1. International comparasion of outcome transparancy: Measuring, Reporting, and Rewarding Quality of Care
  2. Evolution of quality of care: depicting the development of quality of care in Germany after introduction of outcome measurement and the evolution of the German outcome transparency landscape
  3. The link between outcome transparency and quality improvement: Examining the causal link between outcome measurement/transparency and improvements in provider quality of care and the influencers of that relationship
  4. Outcome transparency and competition: the effects of quality leadership on market share of hospitals

As an empirical foundation for the project, we construct an extensive panel data set including structural and outcome data at the hospital and department level between the years of 2006-2013. Firstly, the database integrates publicly available German hospital quality reports from the Gemeinsamer Bundesausschuss (G-BA). Secondly, we include selected outcome indicators from the Qualitätssicherung mit Routinedaten (QSR) to enhance data validity and scope of treatment areas covered and to expand outcome indicators beyond in-patient care to cover the full care cycle. Lastly, we include additional variables such as hospital certification status, hospital service type and information on the competitive environment of hospitals (AOK Hospital Directory).


Associated partners


This project is funded by the German Research Foundation [Deutsche Forschungsgemeinschaft] (DFG) an supported by numerous partners:



Pross C, Geissler A, Busse R (2017): Measuring, Reporting, and Rewarding Quality of Care in 5 Nations: 5 Policy Levers to Enhance Hospital Quality Accountability. The Milbank Quarterly, 95: 136–183. doi: 10.1111/1468-0009.12248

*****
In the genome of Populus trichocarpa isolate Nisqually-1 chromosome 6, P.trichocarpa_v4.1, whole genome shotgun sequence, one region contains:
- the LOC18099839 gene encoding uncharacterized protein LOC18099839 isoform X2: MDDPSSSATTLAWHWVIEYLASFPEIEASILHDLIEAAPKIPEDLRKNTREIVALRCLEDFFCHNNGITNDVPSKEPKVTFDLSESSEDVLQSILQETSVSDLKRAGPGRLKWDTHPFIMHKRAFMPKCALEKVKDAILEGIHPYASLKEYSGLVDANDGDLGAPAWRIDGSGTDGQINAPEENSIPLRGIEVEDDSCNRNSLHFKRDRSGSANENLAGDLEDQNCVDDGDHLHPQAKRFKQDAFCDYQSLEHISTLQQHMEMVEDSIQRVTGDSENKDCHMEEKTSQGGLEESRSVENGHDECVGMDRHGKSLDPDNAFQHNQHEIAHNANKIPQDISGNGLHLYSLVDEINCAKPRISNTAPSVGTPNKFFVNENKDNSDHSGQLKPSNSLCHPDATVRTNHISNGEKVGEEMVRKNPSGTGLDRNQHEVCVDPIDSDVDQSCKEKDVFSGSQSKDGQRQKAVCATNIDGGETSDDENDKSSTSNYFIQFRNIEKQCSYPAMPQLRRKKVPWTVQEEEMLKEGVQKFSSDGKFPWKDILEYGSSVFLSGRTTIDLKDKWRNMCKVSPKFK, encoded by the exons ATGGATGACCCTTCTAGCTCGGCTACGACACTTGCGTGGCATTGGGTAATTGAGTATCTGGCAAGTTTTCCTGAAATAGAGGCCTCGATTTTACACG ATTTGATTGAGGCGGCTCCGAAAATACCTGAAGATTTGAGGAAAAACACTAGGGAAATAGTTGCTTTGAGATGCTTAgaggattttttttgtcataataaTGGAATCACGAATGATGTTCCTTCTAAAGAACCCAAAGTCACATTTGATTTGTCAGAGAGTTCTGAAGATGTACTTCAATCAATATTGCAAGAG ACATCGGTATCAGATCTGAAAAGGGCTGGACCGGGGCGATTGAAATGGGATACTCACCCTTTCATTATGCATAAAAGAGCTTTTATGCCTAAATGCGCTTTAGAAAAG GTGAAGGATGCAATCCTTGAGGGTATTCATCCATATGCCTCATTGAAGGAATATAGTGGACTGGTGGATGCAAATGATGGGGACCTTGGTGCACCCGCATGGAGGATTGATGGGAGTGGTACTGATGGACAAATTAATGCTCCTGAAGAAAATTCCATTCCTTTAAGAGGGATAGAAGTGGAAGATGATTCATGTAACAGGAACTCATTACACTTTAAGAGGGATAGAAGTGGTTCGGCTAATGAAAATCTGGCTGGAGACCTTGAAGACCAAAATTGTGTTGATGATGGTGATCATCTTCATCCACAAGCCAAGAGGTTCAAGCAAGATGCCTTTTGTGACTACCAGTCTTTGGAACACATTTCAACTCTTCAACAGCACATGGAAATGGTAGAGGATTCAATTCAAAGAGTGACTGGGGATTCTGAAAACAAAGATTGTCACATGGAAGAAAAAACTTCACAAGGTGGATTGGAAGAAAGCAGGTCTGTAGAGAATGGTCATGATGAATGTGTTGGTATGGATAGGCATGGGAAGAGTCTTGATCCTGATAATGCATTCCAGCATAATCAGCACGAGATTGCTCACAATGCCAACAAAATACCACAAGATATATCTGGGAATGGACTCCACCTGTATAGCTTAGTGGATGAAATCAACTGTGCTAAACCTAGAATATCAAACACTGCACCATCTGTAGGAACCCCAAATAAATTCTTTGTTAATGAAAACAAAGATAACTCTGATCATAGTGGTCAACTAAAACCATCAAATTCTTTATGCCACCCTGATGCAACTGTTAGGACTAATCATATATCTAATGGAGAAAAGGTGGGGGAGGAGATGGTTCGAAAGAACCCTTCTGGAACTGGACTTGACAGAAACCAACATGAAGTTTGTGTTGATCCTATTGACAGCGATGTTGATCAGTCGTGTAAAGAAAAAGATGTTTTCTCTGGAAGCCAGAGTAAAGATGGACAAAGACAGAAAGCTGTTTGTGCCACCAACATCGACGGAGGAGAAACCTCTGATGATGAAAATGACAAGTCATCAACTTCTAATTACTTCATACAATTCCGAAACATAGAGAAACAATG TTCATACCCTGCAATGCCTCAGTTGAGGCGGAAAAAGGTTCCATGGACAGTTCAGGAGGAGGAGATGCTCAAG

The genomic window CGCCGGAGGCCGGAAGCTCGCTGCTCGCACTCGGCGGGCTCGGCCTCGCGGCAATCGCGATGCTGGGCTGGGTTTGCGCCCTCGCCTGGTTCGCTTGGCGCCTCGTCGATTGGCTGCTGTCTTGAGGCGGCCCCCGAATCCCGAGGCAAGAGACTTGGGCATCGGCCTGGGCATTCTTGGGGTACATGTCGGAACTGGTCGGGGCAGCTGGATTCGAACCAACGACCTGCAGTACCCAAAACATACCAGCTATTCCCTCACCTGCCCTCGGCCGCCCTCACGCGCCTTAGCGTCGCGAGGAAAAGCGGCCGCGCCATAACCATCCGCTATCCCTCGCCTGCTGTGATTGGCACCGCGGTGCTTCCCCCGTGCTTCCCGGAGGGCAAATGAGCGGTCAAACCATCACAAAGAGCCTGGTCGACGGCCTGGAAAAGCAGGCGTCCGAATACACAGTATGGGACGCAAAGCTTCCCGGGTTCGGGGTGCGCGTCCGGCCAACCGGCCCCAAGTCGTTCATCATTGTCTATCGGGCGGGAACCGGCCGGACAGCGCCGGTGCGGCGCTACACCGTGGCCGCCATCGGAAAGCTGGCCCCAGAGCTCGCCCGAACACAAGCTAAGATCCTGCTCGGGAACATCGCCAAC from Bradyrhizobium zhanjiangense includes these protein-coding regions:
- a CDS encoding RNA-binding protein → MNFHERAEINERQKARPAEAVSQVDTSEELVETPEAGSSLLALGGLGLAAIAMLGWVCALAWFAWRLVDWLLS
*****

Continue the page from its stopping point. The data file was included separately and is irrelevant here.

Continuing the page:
Pross C, Averdunk LH, Stjepanovic J, Busse R, Geissler A (2017): Health care public reporting utilization - user clusters, web trails, and usage barriers on Germany’s public reporting portal Weisse-Liste.de. BMC Medical Informatics and Decision Making, 17:48. doi: 10.1186/s12911-017-0440-6

Pross C, Busse R, Geissler A (2017): Hospital quality variation matters – A time-trend and cross-section analysis of outcomes in German hospitals from 2006 to 2014. Health Policy, 121(8): 842-852. doi: 10.1016/j.healthpol.2017.06.009

Pross C, Strumann C, Geissler A, Herwartz H, Klein N (2018): Quality and resource efficiency in hospital service provision: A geoadditive stochastic frontier analysis of stroke quality of care in Germany. PLOS ONE 13(9): e0203017. doi: 10.1371/journal.pone.0203017

Pross C, Schöner L, Geissler A, Busse R (2021): Qualitätstransparenz im Gesundheitswesen: eine gesundheitsökonomische Modellbetrachtung. Gesundheitsökonomie & Qualitätsmanagement 2021; 26(05): 276-282. doi: 10.1055/a-1543-4831



Pross C: Review on quality transparency: Measuring, reporting and rewarding quality of hospital care in five nations. European Health Economics Association (EuHEA) Conference, Hamburg, Juli 2016

Pross C: Hospital choice matters: A 2006–2014 time-trend analysis of outcome variation in German hospitals. European Public Health Conference, Wien, November 2016

Geissler A: User clusters, click streams and barriers on Germany`s public reporting portal Weisse Liste.de. European Public Health Conference, Wien, November 2016

Pross C: The choice of a hospital is crucial: A mixed-method analysis of outcome quality and their variation in Germany between 2006-2014 [Die Wahl des Krankenhauses ist entscheidend: eine Mixed-Method-Analyse von Ergebnisqualität und deren Variation in Deutschland zwischen 2006-2014]. Armut und Gesundheit, Berlin, März 2017

Geissler A: Use of quality data in Germany: Analysis of the user data of the portal Weisse Liste.de [Nutzung von Qualitätsdaten in Deutschland: eine Untersuchung der Nutzerdaten des Portals Weisse Liste.de]. Armut und Gesundheit, Berlin, März 2017

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Lukas Schöner


Hanna Tratz